·          The Community Group succeeded in establishing excellent cooperation with the former market town Wiveliscombe, which acts as a rural centre.  Waterrow was the first of the Wiveliscombe parishes to take the initiative for a parish plan and Wiveliscombe then decided to undertake a wider consultation of all the parishes in the surrounding area.  The individual parish plans fed into the wider Wiveliscombe consultation and the outcomes were used by Wiveliscombe to lobby and apply for services and grants for the whole area (e.g. broadband, minibuses, footpaths guides, etc.).  The cooperation benefited from the involvement in the Community Group of John Bone, one of the Community Group’s founding members and the Taunton Deane Councillor for the Wiveliscombe and West Deane ward.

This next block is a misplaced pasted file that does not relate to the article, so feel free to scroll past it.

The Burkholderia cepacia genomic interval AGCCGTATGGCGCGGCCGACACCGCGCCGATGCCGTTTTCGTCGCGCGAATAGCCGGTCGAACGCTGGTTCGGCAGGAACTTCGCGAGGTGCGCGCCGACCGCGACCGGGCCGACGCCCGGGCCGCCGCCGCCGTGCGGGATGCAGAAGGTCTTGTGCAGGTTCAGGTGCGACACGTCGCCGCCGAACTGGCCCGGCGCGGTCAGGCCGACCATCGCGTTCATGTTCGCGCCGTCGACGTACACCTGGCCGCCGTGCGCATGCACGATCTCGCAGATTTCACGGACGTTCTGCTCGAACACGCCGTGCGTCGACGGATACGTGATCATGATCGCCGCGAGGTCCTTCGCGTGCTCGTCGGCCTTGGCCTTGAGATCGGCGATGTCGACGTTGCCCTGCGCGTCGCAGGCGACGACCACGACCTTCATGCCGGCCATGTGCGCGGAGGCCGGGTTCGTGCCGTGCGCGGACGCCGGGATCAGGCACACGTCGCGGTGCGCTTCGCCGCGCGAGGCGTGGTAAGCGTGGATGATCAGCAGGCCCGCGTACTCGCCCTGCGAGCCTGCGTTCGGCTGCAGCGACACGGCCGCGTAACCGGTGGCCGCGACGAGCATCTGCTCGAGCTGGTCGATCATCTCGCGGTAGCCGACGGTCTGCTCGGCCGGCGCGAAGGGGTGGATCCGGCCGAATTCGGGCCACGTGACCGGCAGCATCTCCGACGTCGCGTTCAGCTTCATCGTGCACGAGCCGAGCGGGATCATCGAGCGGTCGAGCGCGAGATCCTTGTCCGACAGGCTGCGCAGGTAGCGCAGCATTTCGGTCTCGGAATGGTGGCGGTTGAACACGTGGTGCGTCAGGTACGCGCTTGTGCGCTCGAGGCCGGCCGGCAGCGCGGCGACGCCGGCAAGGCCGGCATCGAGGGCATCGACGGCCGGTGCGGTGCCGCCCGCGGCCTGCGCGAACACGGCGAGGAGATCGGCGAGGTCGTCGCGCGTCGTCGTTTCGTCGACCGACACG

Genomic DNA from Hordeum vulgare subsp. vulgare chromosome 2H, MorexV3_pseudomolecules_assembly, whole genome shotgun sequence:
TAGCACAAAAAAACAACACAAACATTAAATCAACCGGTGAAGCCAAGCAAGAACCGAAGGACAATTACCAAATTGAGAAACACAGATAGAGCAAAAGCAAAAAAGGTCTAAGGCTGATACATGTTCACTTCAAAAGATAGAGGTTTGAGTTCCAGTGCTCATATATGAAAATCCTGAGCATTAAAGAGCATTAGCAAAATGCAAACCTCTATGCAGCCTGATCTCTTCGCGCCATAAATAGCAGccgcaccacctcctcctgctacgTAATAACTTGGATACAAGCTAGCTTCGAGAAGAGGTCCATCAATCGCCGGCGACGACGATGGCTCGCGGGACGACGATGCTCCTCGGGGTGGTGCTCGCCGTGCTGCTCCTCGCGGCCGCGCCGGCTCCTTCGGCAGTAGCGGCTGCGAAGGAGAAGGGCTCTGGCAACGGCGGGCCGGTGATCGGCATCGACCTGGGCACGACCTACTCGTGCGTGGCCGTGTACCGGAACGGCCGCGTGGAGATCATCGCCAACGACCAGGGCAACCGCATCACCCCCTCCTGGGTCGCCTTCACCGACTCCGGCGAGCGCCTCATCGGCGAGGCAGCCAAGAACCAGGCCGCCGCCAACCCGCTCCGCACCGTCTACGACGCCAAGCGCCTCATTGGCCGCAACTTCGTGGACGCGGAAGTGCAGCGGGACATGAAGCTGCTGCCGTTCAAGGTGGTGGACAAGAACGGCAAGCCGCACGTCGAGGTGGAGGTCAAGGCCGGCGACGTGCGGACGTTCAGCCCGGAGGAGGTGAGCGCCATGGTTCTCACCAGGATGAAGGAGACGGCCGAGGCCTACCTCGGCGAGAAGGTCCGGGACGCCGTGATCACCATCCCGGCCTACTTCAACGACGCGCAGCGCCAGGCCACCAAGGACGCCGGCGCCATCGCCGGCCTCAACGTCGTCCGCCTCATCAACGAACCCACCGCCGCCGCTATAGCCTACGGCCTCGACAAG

·          The parish plan led to a number of outcomes that were particularly beneficial to older people, for example the Wivey Link minibuses, available to the whole community and used by many elderly people -- perhaps to go to the doctor, or for shopping,  and the sheltered accommodation now provided for elderly people.     


Tony Taylor, Vice Chairman of Parish Plan Steering Group:

You need people that are really committed; you cannot underestimate the time involved.  There will be objections and you need the commitment to overcome these objections.  It is a long-term commitment; not just a short one.  But if done properly, it is a great benefit to the community.  The real issue is getting that message across. There is only one way and that is by talking to people”. 



Suzanne Grogan, local free-lance researcher, involved in developing the parish plan:

I have never seen a more committed bunch of people.  They never gave up”. 


John Bone, Taunton Deane Councillor for Wiveliscombe and West Deane ward:

The establishment of the Chipstable, Raddington and Waterrow Community Group is a good example of the community influencing  their own destiny.  Recently,  Boundary Committeee proposals to re-align the Parish grouping  was successfully challenged by  the local community.